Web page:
After the acquisition of two major North Coast wine bottle suppliers in as many years, Chicago-based Berlin Packaging is planning to have an even bigger impact on Northern California fine wine, craft beer and spirits, and gourmet foods businesses via a Solano County megawarehouse set to open this fall.
In April, Berlin Packaging plans to start storing inventory in a 430,000-square-foot distribution center nearing completion in Panattoni Development’s Gateway80 Business Park project just off Interstate 80 on Cordelia Road in Fairfield. The full move-in is set for October. The facility is next door to a twin expansive building set to house meals-by-delivery giant Blue Apron.
It’s part of a concerted effort to expand Berlin Packaging into the wine industry and into the Northern California and the Pacific Northwest, according to Pete Reno, Western region president.
“We have a great and growing customer base,” Reno said.
HAVE TO STORE MORE INVENTORY
Other reasons for needing more storage space is customers, particularly in the wine business, have been requesting deliveries more often and extra stock needs to be on hand until shipments from afar arrive, Reno said.
Just-in-time or lean manufacturing has been remaking supply chains in various industries since it emerged in the automotive industry in the mid-20th century. Among the touted benefits of making products closer to the time of order are cutting the amount of floorspace needed for storage and increasing throughput. Downsides can include increased pressure on suppliers to manage inventory and heightened risk of a producer not being able to keep up with spikes in demand.
The wine business has been moving toward lean production processes in the past decade, Reno said. Unlike beer and spirits production, which often has multiple batches a year, the wine business is focused on the winegrape harvest. So in Northern California, a common practice has been to move wine into bottles just before harvest to free up tanks and barrels for the next vintage.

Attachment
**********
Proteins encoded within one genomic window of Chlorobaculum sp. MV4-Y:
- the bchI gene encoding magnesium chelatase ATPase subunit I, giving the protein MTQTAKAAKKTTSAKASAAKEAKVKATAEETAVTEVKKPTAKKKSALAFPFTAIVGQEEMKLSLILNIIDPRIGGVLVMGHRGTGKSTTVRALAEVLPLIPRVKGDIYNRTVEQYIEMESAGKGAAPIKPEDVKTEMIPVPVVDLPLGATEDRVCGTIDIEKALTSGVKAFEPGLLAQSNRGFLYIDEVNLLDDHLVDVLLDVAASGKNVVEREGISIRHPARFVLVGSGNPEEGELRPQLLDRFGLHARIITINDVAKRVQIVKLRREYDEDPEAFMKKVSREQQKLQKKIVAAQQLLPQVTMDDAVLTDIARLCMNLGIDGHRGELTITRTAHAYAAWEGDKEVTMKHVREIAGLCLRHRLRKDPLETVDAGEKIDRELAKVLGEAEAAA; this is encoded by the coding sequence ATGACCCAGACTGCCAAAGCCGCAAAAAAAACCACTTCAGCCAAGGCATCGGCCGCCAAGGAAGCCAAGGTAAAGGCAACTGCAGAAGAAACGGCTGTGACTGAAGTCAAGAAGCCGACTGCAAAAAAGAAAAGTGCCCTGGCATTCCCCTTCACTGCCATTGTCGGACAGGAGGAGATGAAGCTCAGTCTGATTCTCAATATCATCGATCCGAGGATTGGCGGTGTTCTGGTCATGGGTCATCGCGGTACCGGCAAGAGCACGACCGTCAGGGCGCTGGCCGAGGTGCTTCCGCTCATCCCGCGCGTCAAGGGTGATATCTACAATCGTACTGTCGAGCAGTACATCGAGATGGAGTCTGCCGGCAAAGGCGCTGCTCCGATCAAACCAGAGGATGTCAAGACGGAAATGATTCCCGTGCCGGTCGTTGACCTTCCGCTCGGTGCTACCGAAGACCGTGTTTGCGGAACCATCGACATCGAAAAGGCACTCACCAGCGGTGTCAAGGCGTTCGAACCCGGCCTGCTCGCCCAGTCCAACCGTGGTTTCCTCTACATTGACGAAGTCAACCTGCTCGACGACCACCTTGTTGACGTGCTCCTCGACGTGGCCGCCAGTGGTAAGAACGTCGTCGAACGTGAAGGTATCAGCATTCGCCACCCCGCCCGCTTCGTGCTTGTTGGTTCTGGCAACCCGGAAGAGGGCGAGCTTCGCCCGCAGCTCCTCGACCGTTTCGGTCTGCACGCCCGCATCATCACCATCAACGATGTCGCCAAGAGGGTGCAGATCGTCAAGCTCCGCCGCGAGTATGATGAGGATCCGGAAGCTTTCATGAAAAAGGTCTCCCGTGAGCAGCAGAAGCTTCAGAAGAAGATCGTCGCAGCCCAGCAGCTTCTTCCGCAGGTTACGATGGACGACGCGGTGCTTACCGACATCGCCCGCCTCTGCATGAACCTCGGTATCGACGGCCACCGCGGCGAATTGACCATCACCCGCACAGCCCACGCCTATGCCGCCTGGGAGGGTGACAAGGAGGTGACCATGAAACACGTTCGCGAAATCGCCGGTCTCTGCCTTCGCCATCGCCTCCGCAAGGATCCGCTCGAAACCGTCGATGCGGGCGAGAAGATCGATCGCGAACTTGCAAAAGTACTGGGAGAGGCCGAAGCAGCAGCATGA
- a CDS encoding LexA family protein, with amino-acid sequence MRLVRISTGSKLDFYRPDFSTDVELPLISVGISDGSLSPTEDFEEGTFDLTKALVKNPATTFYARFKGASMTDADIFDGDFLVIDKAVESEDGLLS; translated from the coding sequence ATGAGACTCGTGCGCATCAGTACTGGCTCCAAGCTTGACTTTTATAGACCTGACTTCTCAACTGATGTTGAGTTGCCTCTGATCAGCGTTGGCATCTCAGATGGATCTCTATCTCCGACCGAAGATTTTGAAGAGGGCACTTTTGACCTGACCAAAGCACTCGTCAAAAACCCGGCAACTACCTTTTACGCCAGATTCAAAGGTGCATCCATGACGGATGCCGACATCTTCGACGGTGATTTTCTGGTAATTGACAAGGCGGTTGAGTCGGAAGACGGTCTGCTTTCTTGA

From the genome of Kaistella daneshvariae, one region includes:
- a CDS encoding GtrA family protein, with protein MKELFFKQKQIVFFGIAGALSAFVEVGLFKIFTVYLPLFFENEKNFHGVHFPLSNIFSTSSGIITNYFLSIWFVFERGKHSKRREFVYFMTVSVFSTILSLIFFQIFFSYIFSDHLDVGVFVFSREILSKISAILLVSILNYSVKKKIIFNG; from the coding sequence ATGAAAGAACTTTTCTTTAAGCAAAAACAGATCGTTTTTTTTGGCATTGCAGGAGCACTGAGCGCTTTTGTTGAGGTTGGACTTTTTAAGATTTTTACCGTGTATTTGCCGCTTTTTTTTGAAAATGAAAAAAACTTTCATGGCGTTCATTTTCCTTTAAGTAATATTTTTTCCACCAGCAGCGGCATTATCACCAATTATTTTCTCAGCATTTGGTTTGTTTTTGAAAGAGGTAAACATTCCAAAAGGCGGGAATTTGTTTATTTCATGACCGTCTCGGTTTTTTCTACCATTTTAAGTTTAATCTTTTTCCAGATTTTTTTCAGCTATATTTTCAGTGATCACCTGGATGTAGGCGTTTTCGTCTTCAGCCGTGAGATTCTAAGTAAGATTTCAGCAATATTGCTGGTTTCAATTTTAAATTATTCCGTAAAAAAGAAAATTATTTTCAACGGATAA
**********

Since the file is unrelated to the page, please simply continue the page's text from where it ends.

“There is still big precrush filling of bottles, but also we're seeing wineries filling throughout the year,” he said. “That means have to have stock of products all the time. The market dictates which brand will do good. If a brand gets into Costco [Wholesale] and is hot, we have to be flexible.”
That makes “safety stock” even more important for a packaging supplier, Reno said. The supplier and the customer agree on how much stock will be available to order, such as a percentage of the customer’s annual production needs. Reorders are placed when the safety stock drops too low.
Safety stock also helps as a buffer for transoceanic shipments from Europe, the Middle East and Asia, Reno said. Berlin Packaging is one of the top five importers through the Port of Oakland, bringing in about 5,000 40-foot ocean-going containers annually.
NORCAL AND GLOBAL ACQUISITIONS
In November 2015, Berlin Packaging acquired Fairfield-based Diablo Valley Packaging, which Reno ran as CEO. With $125 million in annual sales, that catapulted Berlin into California and the Pacific Northwest, he said.
Last November, Berlin went global big time with the purchase of Italy-based Bruni Glass, a specialist in high-end glass packaging with locations in Italy, France, Spain, China, Canada and the U.S., including a facility near Diablo Valley Packaging in Fairfield’s Solano Business Park. Bruni had more than $150 million in annual sales, 3,000-plus custom-designed and patented containers and over 7,000 global customers as well as a high-end packaging design studio at its Milan headquarters.